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What changes do you want to see to the ICANN magazine in 2009?

The monthly magazine was first published in August 2007 in order to give the community a monthly update of what ICANN was working on and what had happened recently. At the time, it was very difficult to follow what the organization was actually doing unless you attended phone conferences and scoured the website for information.

A huge amount has changed in that time. There is now a monthly policy update, a compliance newsletter ; this blog – recently redesigned; the public comment page, Board minutes, dashboard stats, videos, a redesigned website, meeting websites, and so on.

Which leads to the question: What role does the magazine now serve?

So this is your chance to reform it for 2009. If you want more interviews, or more information on particular areas; if you want polls, or more community-created or provided information. If you want more humor, or possibly less humor. Or if you think the magazine is perfect the way it is, please let us know.

There is a survey below. It will only take you a few minutes to fill in – so please do and we’ll see you in the New Year with a fresh new magazine.

If you have trouble seeing the survey below, you can also view it at this webpage:

The December magazine can be found here:


    Domain Name System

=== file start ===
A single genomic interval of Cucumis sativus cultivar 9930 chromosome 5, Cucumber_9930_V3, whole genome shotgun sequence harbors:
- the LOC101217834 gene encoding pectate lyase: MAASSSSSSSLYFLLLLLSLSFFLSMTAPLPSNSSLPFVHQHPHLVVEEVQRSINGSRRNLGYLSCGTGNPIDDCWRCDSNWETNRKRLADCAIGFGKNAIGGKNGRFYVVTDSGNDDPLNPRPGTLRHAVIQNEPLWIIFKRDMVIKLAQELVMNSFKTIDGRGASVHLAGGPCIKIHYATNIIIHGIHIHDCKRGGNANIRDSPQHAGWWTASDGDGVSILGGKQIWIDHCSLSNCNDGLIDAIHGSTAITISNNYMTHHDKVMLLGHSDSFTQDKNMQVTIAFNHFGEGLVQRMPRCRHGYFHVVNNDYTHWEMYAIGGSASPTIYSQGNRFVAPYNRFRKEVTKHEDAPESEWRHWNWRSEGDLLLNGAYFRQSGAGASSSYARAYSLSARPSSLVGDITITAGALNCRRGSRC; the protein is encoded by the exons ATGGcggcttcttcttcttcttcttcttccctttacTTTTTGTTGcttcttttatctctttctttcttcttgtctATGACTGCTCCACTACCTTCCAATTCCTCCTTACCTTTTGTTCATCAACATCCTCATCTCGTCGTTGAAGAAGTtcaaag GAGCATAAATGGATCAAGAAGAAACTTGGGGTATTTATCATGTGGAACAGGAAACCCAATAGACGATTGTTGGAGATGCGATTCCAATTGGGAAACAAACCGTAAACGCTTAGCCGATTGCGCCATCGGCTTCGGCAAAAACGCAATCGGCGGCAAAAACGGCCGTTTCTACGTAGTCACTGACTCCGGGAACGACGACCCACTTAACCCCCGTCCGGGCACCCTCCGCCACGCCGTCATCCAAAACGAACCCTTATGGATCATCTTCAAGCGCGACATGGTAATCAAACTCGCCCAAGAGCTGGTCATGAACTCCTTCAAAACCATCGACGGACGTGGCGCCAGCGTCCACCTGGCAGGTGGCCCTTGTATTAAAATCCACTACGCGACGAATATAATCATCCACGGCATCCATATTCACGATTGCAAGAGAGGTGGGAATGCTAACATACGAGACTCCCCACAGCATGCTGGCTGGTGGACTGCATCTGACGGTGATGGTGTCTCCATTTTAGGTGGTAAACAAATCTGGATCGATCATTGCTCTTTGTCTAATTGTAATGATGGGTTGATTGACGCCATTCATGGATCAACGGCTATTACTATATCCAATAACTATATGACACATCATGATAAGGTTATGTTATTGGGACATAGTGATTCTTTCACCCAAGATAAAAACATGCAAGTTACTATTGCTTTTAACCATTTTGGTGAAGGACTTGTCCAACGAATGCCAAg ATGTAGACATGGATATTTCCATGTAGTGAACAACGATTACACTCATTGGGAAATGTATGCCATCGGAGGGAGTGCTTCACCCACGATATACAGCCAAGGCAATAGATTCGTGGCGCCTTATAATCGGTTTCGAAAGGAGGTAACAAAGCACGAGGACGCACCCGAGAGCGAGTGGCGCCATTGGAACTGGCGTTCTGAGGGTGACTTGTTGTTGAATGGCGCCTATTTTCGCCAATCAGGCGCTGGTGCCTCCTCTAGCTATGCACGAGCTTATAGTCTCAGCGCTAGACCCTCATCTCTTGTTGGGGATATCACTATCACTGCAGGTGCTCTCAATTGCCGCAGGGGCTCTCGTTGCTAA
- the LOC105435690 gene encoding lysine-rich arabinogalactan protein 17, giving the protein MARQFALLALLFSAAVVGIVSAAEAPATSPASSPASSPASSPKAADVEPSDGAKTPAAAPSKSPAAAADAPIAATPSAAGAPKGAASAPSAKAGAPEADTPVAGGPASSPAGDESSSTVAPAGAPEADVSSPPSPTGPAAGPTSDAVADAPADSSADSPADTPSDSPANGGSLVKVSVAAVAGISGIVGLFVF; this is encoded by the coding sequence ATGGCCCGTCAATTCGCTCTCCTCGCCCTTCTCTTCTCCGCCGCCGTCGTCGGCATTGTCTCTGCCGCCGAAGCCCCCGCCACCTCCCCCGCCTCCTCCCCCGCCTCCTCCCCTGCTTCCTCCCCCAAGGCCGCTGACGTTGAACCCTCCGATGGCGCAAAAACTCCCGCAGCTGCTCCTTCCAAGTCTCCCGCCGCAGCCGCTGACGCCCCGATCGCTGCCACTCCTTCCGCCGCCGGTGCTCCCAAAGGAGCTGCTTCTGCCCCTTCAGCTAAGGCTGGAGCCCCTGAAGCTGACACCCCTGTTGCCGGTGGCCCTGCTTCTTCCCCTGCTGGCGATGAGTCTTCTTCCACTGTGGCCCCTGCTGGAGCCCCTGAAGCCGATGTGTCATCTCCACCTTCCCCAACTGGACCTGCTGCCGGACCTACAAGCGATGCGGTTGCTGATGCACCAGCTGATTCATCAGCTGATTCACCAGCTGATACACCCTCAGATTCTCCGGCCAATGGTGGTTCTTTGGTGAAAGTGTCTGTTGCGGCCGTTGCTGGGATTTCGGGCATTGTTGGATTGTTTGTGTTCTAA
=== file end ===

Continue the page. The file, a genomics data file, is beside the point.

Internationalized Domain Name ,IDN,"IDNs are domain names that include characters used in the local representation of languages that are not written with the twenty-six letters of the basic Latin alphabet ""a-z"". An IDN can contain Latin letters with diacritical marks, as required by many European languages, or may consist of characters from non-Latin scripts such as Arabic or Chinese. Many languages also use other types of digits than the European ""0-9"". The basic Latin alphabet together with the European-Arabic digits are, for the purpose of domain names, termed ""ASCII characters"" (ASCII = American Standard Code for Information Interchange). These are also included in the broader range of ""Unicode characters"" that provides the basis for IDNs. The ""hostname rule"" requires that all domain names of the type under consideration here are stored in the DNS using only the ASCII characters listed above, with the one further addition of the hyphen ""-"". The Unicode form of an IDN therefore requires special encoding before it is entered into the DNS. The following terminology is used when distinguishing between these forms: A domain name consists of a series of ""labels"" (separated by ""dots""). The ASCII form of an IDN label is termed an ""A-label"". All operations defined in the DNS protocol use A-labels exclusively. The Unicode form, which a user expects to be displayed, is termed a ""U-label"". The difference may be illustrated with the Hindi word for ""test"" — परीका — appearing here as a U-label would (in the Devanagari script). A special form of ""ASCII compatible encoding"" (abbreviated ACE) is applied to this to produce the corresponding A-label: xn--11b5bs1di. A domain name that only includes ASCII letters, digits, and hyphens is termed an ""LDH label"". Although the definitions of A-labels and LDH-labels overlap, a name consisting exclusively of LDH labels, such as"""" is not an IDN."